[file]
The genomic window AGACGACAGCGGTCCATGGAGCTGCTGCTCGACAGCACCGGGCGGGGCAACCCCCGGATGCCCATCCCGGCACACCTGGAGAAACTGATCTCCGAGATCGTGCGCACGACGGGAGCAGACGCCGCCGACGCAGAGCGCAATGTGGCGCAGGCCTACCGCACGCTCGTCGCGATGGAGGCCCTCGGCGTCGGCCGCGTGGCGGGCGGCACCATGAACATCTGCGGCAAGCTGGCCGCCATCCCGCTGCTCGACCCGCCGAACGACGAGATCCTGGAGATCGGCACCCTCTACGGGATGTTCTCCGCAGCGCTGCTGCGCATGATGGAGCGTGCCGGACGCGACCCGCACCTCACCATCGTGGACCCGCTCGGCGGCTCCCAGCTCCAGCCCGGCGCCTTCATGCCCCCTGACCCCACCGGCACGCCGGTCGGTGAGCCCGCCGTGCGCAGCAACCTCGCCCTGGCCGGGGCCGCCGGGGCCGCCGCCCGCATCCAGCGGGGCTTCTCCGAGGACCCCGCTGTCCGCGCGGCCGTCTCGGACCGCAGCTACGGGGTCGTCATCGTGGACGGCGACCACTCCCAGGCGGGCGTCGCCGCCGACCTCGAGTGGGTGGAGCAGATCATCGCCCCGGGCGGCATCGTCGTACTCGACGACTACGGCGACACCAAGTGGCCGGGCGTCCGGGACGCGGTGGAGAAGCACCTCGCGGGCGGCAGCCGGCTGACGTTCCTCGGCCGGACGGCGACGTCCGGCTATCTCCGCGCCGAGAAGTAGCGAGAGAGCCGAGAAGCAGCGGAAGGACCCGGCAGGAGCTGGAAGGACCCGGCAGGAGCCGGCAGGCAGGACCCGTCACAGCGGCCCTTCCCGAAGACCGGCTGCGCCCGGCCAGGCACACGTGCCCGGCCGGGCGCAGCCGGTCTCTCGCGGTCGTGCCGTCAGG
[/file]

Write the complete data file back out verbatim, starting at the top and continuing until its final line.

The genomic window AGACGACAGCGGTCCATGGAGCTGCTGCTCGACAGCACCGGGCGGGGCAACCCCCGGATGCCCATCCCGGCACACCTGGAGAAACTGATCTCCGAGATCGTGCGCACGACGGGAGCAGACGCCGCCGACGCAGAGCGCAATGTGGCGCAGGCCTACCGCACGCTCGTCGCGATGGAGGCCCTCGGCGTCGGCCGCGTGGCGGGCGGCACCATGAACATCTGCGGCAAGCTGGCCGCCATCCCGCTGCTCGACCCGCCGAACGACGAGATCCTGGAGATCGGCACCCTCTACGGGATGTTCTCCGCAGCGCTGCTGCGCATGATGGAGCGTGCCGGACGCGACCCGCACCTCACCATCGTGGACCCGCTCGGCGGCTCCCAGCTCCAGCCCGGCGCCTTCATGCCCCCTGACCCCACCGGCACGCCGGTCGGTGAGCCCGCCGTGCGCAGCAACCTCGCCCTGGCCGGGGCCGCCGGGGCCGCCGCCCGCATCCAGCGGGGCTTCTCCGAGGACCCCGCTGTCCGCGCGGCCGTCTCGGACCGCAGCTACGGGGTCGTCATCGTGGACGGCGACCACTCCCAGGCGGGCGTCGCCGCCGACCTCGAGTGGGTGGAGCAGATCATCGCCCCGGGCGGCATCGTCGTACTCGACGACTACGGCGACACCAAGTGGCCGGGCGTCCGGGACGCGGTGGAGAAGCACCTCGCGGGCGGCAGCCGGCTGACGTTCCTCGGCCGGACGGCGACGTCCGGCTATCTCCGCGCCGAGAAGTAGCGAGAGAGCCGAGAAGCAGCGGAAGGACCCGGCAGGAGCTGGAAGGACCCGGCAGGAGCCGGCAGGCAGGACCCGTCACAGCGGCCCTTCCCGAAGACCGGCTGCGCCCGGCCAGGCACACGTGCCCGGCCGGGCGCAGCCGGTCTCTCGCGGTCGTGCCGTCAGG